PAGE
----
“I think everyone’s very confident that we are reviving B-Town,” explains Myriam Adams’s Jacques Hete. “That’s why there is no competition because we all know what we are doing – it feels like a really healthy, much-needed scene. ​​We’re just going to keep trying to succeed together until we’ve all literally got nothing left to give.”

As they start to push for success beyond their respective Brum regions, get ready to meet the bands and artists that are putting heart, soul, and hometown passion back into the B-Town scene.

b-town bands 2021
Credit: Jessie Rose

Paradise Circus

Who: Sunshine-dappled indie kids guaranteed to put a spring in your step
Mission statement: “It’s just as simple as acknowledging the fact that we’re from Birmingham in our music. And that’s all it really needs to be. We’re all coming up in this scene, and to have that recognised, nationally or even internationally, would be really cool – and it wouldn’t be an impossible achievement,” says bassist Sam Allen.
For fans of: Circa Waves, Sea Girls
Key track: ‘What A Way (Cheetah)’
Favourite B-Town moment: “The first show we went to after lockdown was JAWS at Mama Roux’s – and it couldn’t have been a better time to headline. It was 350 people absolutely loving each other and getting sweaty with one of Birmingham’s finest indie bands. It made me emotional just watching the scenes and knowing that we are back, the Brum scene is back to life.”

Myriam Adams

Who: Faithful worshippers of the moshpit looking to alter the boundaries of emo-pop
Mission statement: “We have a simple ambition: to bring people together through our music,” says Hete. “Our shows will always be inclusive.”
For fans of: Machine Gun Kelly, KennyHoopla
Key track: ‘LA’
Favourite B-Town moment: “Discovering JAWS! We were mind blown.”


Who: Solihull-based quartet channelling the hard-riffing spirit of early 2000s indie
Mission statement: “This second B-Town wave is built on a shared sense of community; we don’t all play the same genres of music, but we share that desire for a new scene. And if everyone buys into that, then it will be a self-fulfilling prophecy,” says lead vocalist Patrick Shannon.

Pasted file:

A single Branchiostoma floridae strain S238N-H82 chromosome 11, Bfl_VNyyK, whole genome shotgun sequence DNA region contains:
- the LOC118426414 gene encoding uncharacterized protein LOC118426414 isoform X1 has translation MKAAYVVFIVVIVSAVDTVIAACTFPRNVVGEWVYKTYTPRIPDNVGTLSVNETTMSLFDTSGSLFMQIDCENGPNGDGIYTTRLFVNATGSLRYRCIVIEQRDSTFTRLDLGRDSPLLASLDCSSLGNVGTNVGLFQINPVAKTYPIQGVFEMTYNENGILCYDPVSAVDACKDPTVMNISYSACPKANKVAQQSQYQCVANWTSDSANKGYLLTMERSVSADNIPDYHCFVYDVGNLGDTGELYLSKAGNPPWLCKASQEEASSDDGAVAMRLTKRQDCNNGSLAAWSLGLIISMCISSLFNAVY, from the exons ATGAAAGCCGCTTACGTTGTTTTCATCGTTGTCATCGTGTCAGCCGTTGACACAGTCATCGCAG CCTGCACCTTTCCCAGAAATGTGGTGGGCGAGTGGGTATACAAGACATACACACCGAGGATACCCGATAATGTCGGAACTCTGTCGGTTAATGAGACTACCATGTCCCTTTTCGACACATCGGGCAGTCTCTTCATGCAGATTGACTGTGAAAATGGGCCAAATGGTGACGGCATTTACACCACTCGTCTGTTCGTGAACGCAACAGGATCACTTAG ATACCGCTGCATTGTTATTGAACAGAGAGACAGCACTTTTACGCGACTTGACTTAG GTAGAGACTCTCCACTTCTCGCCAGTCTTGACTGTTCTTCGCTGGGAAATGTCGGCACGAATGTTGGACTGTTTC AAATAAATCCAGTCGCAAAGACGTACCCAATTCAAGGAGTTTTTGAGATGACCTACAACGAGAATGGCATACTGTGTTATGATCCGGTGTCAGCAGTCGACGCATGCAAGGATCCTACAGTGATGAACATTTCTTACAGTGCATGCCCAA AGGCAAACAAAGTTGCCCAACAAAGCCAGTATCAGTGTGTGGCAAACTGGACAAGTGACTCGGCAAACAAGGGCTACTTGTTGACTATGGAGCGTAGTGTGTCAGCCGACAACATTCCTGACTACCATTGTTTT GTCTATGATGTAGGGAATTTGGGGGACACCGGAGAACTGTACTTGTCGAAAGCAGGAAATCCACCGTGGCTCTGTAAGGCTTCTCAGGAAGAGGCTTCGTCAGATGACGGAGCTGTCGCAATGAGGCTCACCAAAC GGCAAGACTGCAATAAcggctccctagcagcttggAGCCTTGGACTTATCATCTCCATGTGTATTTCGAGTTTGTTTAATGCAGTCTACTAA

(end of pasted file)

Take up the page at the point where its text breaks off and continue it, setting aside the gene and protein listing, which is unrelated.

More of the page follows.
For fans of: Mystery Jets
Key track: ‘Sun’
Favourite B-Town moment: “‘Money’ by Peace or ‘Honey’ by Swim Deep.”


Who: Lo-fi singer-songwriter crafting laid-back, funky soul beats
Mission statement: “Every band in Birmingham wants to grow together, and I want to help make that happen for all of us.”
For fans of: Rex Orange County, Boy Pablo
Key track: ‘Claire, Did You?’
Favourite B-Town moment: “‘California Daze’ by Peace. Just a great song by a great band.”

Jack Cattwell

Who: Straight-up indie-rockers that dare to dream beyond the local gig circuit
Mission statement: “From the original B-Town scene, we’ve got a blueprint in the way of how far things can go,” explains lead vocalist Cattell. “We’ve conquered Birmingham and now we want to show other bands that we can go international.”
For fans of: Sam Fender, The Lathums
Key track: ‘What I See’
Favourite B-Town moment: “The Swim Deep homecoming shows at The Sunflower Lounge in 2019 – Peace and Jaws played DJ sets afterwards. It was great that the original B-Town scene had come full circle. [These bands] have managed to break through, but still remember where they come from.”